The idea for my second novel came from the pivotal episode in the life of the Buddha, when the young Prince Siddhartha secretly ventured out from his isolated palace and saw the four sights that convinced him to renounce the world and set off in search of enlightenment: an aged person, a sick person, a dead person, and finally a Hindu holy man. But the hero in my story doesn’t simply set off in search of enlightenment. He becomes so moved by the suffering he sees that he decides to do something about it. I’ve always felt that real spirituality cannot be selfish or self-centered. The quest for enlightenment is the noblest of human aspirations but if it doesn’t simultaneously involve a commitment to do what we can to relieve the suffering of others and to fight against the injustice that is the cause of so much of that suffering, then I think our quest is ultimately doomed — at least until we get it right. That’s what The Ashram is ultimately about: the awakening of our human heart as we walk the road to spiritual realization.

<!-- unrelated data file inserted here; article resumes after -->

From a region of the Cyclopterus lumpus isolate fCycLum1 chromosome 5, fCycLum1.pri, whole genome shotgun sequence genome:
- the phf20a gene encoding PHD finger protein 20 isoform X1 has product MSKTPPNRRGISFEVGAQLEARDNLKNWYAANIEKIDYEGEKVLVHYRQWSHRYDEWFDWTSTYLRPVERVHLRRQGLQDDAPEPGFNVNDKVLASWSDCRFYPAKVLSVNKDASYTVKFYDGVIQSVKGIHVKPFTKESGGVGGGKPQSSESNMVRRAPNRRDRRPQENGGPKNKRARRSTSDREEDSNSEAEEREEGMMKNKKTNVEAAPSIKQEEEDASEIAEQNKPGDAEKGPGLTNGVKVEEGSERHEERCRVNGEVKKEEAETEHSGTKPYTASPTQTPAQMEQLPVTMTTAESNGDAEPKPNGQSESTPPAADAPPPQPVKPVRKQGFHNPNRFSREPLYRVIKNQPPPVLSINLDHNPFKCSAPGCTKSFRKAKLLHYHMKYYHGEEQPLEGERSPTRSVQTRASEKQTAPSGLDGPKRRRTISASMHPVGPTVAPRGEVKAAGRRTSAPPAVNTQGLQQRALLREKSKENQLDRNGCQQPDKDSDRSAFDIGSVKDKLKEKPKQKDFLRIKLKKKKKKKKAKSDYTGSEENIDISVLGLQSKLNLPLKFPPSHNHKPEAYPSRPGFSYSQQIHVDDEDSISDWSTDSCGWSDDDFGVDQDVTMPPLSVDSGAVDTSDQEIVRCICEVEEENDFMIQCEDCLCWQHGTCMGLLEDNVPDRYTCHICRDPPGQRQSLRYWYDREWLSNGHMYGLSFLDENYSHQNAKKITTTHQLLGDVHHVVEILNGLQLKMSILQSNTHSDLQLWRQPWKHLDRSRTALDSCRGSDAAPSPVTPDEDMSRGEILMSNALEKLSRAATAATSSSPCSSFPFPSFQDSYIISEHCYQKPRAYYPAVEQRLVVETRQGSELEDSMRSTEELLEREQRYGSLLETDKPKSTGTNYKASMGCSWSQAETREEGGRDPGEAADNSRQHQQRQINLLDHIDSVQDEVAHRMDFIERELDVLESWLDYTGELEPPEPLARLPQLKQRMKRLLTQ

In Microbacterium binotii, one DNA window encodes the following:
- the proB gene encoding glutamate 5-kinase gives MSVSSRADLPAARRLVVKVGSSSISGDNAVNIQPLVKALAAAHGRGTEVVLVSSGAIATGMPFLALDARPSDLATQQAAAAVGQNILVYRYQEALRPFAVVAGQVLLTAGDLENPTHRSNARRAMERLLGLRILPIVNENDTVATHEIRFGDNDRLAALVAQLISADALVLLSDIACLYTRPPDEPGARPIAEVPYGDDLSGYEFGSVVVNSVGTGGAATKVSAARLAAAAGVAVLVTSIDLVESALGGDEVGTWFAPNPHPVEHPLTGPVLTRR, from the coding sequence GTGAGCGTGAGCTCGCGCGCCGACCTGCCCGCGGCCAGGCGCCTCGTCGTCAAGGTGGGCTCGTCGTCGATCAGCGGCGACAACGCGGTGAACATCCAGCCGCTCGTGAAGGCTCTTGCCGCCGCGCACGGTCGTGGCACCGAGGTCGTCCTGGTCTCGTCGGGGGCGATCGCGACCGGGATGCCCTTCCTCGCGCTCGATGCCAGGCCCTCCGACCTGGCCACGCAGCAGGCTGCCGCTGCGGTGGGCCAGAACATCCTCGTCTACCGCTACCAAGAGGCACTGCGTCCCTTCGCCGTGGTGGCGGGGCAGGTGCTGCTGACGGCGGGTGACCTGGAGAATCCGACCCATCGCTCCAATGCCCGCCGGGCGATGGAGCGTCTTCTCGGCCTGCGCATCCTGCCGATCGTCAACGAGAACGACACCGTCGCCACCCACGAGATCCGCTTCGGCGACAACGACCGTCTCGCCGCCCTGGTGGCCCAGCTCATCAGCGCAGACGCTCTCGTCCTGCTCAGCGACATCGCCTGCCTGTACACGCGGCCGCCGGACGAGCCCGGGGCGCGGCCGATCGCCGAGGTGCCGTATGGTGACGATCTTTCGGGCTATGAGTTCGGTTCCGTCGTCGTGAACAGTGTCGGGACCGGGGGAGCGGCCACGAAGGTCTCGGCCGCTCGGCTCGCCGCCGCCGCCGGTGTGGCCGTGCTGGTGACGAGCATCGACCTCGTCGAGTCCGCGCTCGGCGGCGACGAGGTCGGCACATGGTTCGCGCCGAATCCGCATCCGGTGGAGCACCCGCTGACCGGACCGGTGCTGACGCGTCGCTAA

Set in the picturesque hills of Topanga Canyon, within hailing distance of the glitter and hype of modern-day Los Angeles, The Ashram gives us a fictional look at Southern California’s colorful esoteric community, where the forces of Western commercialism and the mystical traditions of the East meld to form the beginnings of a new spiritual culture. Against this backdrop, we follow the journey of a young yogi in his search for enlightenment, from his childhood initiation by a mysterious sage to his romantic encounters with the woman who is destined to open his heart to the suffering in the world around him, a stark reality that he must come to terms with before he can complete his inner journey. In the process, the reader is ushered into the primal landscapes of the human spirit, where the final reckoning of who we are is determined by how we respond to the challenges that life places in our path.
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